Saturday, May 26, 2007


Springtime for Bushler

Many of us have long been aware of the Bush regime's Orwellian use of the English language. For example, "Social Security Reform" referred to a privatization scam that would have destroyed Social Security, the "Clear Skies Initiative" allowed power companies to pollute even more, and the "Healthy Forests Initiative" helped logging companies cut down old growth trees.

Well, now the Bush apparatchiks are referring to torture as "enhanced interrogation techniques" -- but it seems that they're not the first government to refer to torture in that manner. One of Andrew Sullivan's readers discovered that back in the good old 1930s and 1940s, the Gestapo's euphemism for torture was "verschaerfte Vernehmung"...which translates into English as, roughly, "enhanced interrogation techniques." (Sullivan checked this out, and I personally googled the phrase as well as ran it through the Alta Vista translator, where it came up as "intesified hearing.")

Given what the Bush regime has been doing the past 6 1/2 years, isn't it long past time for Godwin's Law to be repealed?

And now for something completely...uh, related...:


I Love the 90s!

The always literate and insightful Digby has an interesting take on a thoroughly dishonest but (unfortunately) not disgraced "journalist":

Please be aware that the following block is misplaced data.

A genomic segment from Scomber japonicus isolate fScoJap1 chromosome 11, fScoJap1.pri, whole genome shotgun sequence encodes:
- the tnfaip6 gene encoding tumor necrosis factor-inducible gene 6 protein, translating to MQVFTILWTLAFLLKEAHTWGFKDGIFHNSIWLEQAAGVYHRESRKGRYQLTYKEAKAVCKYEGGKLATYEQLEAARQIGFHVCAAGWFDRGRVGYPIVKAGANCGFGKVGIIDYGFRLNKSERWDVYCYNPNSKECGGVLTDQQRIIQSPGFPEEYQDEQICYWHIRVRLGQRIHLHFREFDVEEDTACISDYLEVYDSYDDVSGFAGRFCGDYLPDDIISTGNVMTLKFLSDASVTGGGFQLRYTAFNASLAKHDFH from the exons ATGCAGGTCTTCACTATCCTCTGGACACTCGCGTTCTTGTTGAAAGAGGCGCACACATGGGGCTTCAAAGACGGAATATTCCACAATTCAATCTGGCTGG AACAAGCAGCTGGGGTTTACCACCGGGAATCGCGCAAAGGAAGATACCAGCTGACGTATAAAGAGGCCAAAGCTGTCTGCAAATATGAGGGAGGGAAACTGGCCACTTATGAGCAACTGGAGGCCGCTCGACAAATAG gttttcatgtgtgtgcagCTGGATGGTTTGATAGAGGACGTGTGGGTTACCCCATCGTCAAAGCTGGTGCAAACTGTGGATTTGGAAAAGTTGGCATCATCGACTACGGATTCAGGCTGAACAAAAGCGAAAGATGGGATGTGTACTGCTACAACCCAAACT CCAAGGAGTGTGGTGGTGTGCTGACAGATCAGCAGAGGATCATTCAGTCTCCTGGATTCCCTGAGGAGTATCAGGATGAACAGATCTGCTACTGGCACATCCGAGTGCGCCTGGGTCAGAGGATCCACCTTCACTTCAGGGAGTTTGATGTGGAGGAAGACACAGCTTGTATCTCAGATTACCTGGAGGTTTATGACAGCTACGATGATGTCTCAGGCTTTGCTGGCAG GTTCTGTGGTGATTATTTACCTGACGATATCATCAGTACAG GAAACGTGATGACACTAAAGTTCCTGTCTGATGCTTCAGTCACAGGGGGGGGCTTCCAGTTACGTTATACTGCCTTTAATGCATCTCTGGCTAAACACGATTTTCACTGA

I haven't read the book, so I won't comment on the substance. I have read [Jeff] Gerth's work before, however, and let's just say that after his "investigations" of Whitewater and Wen Ho Lee, he has a teensy tiny credibility problem. Much like his fellow NY Times reporter Judy Miller, he seems to be just a tad gullible when it comes to his wingnut sources. It would appear from early reports about the book that he hasn't learned his lesson.

Yup, that's Gerth's modus operandi: Get a hot tip from a lying, prevaricating right-wingnut, then regurgitate it into print without actually checking it out to see whether it's true or not. Also, be sure to write it up in an opaque, insinuating style that makes your target look guilty as hell without having to go to the trouble of actually providing evidence of that alleged guilt.

In an alternate universe where journalistic ethics still exist, The New York Times fired Gerth for his lack thereof somewhere around the spring or summer of 1992, soon after the first dishonest Whitewater story was written (but never published), and Gerth is now selling tube socks in the Times Square subway station.

Tuesday, May 22, 2007


Don't Ask, Don't Tell

Here's a video to commemorate a late friend, Bill B., for whom the highlight of the year in NYC was Fleet Week, which starts on Wednesday:


America Held Hostage: Day #2,313

New York Times columnist Paul Krugman on our endless hostage crisis:

There are two ways to describe the confrontation between Congress and the Bush administration over funding for the Iraq surge. You can pretend that it’s a normal political dispute. Or you can see it for what it really is: a hostage situation, in which a beleaguered President Bush, barricaded in the White House, is threatening dire consequences for innocent bystanders — the troops — if his demands aren’t met.

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